Bacteria can remove plastic pollution from lakes
A study of 29 European lakes found that some naturally occurring lake bacteria grow faster and more efficiently on leftover plastic bags than on natural matter like leaves and twigs.
The bacteria break down the carbon compounds in the plastic to use as food for their growth.
Scientists say enriching waters with particular species of bacteria could be a natural way to remove plastic pollution from the environment.
The effect is pronounced: the rate of bacterial growth more than doubled when plastic pollution increased the overall level of carbon in the lake water by just 4%.
The results suggest that plastic pollution in lakes “primes” bacteria for rapid growth – the bacteria not only break down plastic, but are then more able to break down other natural carbon compounds in the lake.
It has been found that bacteria in the lake favor plastic-derived carbon compounds over naturally occurring compounds. Researchers believe this is because the carbon compounds in plastics are easier to break down and use as food for bacteria.
Scientists warn that this does not condone ongoing plastic pollution. Some of the compounds in plastics can have toxic effects on the environment, especially at high concentrations.
The results are published today in the journal Communication Nature.
“It’s almost as if plastic pollution is whetting bacteria’s appetites. Bacteria first use plastic as food because it’s easy to break down, and then they’re better able to break down some of the more difficult foods – natural food organic matter in the lake,” said Dr Andrew Tanentzap from the Department of Plant Science at the University of Cambridge, lead author of the paper.
He added: “This suggests that plastic pollution stimulates the entire food chain in lakes, as more bacteria means more food for larger organisms like ducks and fish.”
The effect varied depending on the diversity of bacterial species present in the lake water – lakes with more different species were better at breaking down plastic pollution.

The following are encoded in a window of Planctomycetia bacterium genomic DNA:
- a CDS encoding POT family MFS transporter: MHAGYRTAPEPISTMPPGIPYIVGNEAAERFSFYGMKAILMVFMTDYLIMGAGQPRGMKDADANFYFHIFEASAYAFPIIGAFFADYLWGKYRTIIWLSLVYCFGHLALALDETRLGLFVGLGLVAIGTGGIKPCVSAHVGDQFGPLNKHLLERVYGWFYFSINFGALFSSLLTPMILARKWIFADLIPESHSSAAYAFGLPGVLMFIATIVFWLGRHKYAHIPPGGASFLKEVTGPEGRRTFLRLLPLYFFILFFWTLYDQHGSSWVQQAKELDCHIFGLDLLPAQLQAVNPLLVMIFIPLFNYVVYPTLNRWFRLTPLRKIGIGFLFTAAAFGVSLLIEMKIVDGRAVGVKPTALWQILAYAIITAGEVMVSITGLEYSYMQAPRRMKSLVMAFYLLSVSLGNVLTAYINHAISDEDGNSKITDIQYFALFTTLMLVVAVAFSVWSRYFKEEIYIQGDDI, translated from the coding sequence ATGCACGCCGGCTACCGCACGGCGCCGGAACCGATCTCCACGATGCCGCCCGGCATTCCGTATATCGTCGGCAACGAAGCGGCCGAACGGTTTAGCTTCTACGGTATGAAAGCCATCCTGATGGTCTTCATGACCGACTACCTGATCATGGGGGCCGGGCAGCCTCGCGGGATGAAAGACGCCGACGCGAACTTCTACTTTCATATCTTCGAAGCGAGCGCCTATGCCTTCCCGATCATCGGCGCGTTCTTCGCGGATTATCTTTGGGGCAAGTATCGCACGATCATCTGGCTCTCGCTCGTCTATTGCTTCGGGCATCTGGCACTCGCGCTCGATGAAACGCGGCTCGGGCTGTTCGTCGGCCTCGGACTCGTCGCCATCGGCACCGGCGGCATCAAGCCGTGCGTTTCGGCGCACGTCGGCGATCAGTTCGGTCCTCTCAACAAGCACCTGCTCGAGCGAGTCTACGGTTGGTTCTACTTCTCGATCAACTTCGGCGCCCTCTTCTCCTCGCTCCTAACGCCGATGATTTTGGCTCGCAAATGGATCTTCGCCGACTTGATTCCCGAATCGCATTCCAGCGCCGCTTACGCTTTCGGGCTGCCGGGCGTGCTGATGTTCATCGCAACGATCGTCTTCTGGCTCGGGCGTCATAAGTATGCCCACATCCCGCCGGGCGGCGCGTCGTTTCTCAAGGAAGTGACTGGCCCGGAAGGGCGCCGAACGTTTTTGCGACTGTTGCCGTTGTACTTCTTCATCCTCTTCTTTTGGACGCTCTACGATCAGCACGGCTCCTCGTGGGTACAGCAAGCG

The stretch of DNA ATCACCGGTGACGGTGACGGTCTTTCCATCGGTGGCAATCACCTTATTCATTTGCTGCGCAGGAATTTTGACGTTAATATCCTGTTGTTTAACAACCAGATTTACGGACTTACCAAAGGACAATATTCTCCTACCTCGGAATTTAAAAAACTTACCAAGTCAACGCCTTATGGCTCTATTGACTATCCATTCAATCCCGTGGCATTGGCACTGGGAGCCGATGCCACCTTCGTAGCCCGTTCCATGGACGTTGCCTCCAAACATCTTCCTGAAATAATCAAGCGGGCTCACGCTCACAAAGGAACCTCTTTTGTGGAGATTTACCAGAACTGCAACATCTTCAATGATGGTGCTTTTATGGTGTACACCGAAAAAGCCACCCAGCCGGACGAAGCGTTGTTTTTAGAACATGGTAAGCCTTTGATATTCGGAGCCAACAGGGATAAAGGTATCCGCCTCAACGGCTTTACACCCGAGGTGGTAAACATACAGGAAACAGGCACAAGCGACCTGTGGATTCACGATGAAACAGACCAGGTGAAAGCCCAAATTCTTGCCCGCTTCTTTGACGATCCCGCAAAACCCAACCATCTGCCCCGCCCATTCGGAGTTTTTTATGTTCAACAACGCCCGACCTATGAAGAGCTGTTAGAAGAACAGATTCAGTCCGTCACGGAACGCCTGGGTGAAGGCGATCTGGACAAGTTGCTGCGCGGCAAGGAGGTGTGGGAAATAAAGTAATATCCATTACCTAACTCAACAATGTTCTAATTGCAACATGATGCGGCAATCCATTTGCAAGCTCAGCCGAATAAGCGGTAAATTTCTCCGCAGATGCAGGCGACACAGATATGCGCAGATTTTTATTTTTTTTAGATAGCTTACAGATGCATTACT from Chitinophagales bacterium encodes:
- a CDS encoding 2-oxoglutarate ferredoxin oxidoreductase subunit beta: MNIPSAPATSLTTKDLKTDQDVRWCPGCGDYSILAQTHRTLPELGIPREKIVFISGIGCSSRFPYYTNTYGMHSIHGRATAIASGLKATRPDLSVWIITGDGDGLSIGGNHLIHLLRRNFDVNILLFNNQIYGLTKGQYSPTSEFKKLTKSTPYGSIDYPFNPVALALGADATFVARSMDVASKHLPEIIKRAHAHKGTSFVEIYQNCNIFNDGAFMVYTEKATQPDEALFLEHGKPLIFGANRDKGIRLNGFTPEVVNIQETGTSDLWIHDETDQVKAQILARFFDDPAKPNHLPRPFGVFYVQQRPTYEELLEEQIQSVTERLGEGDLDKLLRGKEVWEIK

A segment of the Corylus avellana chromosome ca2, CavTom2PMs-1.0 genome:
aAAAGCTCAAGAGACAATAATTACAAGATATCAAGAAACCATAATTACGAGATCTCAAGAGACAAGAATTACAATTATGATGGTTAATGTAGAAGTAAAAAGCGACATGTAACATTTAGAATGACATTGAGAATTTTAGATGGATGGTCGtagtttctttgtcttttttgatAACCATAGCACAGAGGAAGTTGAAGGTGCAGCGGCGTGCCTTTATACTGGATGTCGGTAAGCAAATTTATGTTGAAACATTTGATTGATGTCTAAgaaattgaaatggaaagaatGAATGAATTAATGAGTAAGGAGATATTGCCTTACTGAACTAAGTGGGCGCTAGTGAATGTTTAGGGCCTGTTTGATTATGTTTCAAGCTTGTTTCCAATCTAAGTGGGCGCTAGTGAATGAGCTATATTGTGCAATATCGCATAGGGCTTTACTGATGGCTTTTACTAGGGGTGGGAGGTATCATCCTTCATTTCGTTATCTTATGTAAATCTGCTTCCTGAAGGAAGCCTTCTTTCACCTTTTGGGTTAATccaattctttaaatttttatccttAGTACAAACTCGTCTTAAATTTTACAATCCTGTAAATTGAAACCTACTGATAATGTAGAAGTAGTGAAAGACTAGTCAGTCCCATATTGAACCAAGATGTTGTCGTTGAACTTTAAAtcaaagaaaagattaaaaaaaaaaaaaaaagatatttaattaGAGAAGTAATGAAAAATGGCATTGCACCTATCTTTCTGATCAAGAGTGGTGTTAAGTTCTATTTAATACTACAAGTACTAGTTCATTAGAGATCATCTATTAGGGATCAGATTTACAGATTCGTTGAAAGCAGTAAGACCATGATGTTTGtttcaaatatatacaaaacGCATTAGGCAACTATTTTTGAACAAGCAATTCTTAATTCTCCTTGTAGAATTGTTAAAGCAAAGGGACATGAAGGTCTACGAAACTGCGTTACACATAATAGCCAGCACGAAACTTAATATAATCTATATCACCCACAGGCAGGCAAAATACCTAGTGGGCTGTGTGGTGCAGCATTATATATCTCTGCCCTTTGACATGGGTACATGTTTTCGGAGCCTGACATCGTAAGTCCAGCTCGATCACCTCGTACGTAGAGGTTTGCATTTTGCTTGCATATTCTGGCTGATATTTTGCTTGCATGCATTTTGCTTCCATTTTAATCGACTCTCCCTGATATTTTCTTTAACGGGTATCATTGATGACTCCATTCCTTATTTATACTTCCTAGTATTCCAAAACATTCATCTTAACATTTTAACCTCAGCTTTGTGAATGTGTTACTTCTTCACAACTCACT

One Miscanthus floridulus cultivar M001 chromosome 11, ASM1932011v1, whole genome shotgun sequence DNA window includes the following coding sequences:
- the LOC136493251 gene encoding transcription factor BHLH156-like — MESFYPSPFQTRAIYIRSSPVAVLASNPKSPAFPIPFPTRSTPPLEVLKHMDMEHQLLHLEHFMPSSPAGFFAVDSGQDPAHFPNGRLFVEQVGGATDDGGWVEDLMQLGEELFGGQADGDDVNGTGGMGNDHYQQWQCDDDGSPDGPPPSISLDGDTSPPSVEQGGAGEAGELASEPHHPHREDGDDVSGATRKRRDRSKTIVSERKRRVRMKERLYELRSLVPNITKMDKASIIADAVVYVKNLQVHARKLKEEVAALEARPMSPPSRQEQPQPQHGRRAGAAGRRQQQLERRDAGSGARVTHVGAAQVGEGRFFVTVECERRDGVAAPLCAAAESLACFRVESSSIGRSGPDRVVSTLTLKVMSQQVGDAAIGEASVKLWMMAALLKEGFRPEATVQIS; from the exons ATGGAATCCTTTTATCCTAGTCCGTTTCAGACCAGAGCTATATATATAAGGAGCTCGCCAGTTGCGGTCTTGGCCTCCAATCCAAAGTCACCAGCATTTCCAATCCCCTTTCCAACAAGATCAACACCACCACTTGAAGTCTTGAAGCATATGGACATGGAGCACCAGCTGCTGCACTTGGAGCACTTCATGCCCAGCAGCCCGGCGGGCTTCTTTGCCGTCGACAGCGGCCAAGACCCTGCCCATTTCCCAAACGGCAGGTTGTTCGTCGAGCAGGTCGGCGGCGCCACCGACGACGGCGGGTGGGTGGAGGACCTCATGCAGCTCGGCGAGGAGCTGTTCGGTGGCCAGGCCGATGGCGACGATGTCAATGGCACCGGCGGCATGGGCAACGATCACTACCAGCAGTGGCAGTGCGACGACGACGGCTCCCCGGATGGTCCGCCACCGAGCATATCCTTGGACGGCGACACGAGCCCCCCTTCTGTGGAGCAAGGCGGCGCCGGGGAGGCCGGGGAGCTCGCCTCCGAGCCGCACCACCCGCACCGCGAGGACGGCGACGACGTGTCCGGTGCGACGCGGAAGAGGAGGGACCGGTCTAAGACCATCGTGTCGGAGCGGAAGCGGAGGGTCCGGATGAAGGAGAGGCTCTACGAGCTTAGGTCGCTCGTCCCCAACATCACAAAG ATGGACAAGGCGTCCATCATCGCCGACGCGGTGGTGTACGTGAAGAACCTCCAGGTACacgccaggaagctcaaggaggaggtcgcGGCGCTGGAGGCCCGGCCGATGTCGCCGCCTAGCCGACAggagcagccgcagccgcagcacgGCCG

A study published by the authors last year found that European lakes are potential hotspots for microplastic pollution.
When plastics break down, they release simple carbon compounds. The researchers found that these are chemically distinct from the carbon compounds released during the decomposition of organic matter like leaves and twigs.
Carbon compounds in plastics have been shown to come from additives unique to plastic products, including adhesives and softeners.
The new study also found that bacteria removed more plastic pollution in lakes that had fewer unique natural carbon compounds. This is because the bacteria in the lake water had fewer other food sources.
The results will help prioritize lakes where pollution control is most urgent. If a lake has lots of plastic pollution, but low bacterial diversity and lots of different natural organic compounds, then its ecosystem will be more vulnerable to damage.
“Unfortunately, plastics will pollute our environment for decades. On the positive side, our study helps identify microbes that could be harnessed to help break down plastic waste and better manage environmental pollution,” said the professor. David Aldridge of the University of Cambridge Science Department. Zoology, who participated in the study.
The study involved sampling 29 lakes across Scandinavia between August and September 2019. To assess a range of conditions, these lakes differed in latitude, depth, area, average surface temperature and diversity of dissolved carbon-based molecules.
The scientists cut up plastic bags from four major UK retail chains and shook them in water until their carbon compounds were released.
At each lake, glass bottles were filled with water from the lake. A small amount of “plastic water” was added to half of them, to represent the amount of carbon leached from plastics into the environment, and the same amount of distilled water was added to the others. After 72 hours in the dark, bacterial activity was measured in each of the bottles.
The study measured bacterial growth – by increased mass and bacterial growth efficiency – by the amount of carbon dioxide released during the growth process.
In the water containing plastic-derived carbon compounds, the bacteria had doubled in mass very effectively. About 50% of this carbon was incorporated into the bacteria in 72 hours.
“Our study shows that when carrier bags enter lakes and rivers, they can have dramatic and unexpected impacts on the entire ecosystem. Hopefully, our results will encourage people to pay even more attention to how which they dispose of as plastic waste,” said Eleanor Sheridan of the University. from Cambridge’s Department of Plant Science, first author of the study who undertook the work as part of an undergraduate graduation project.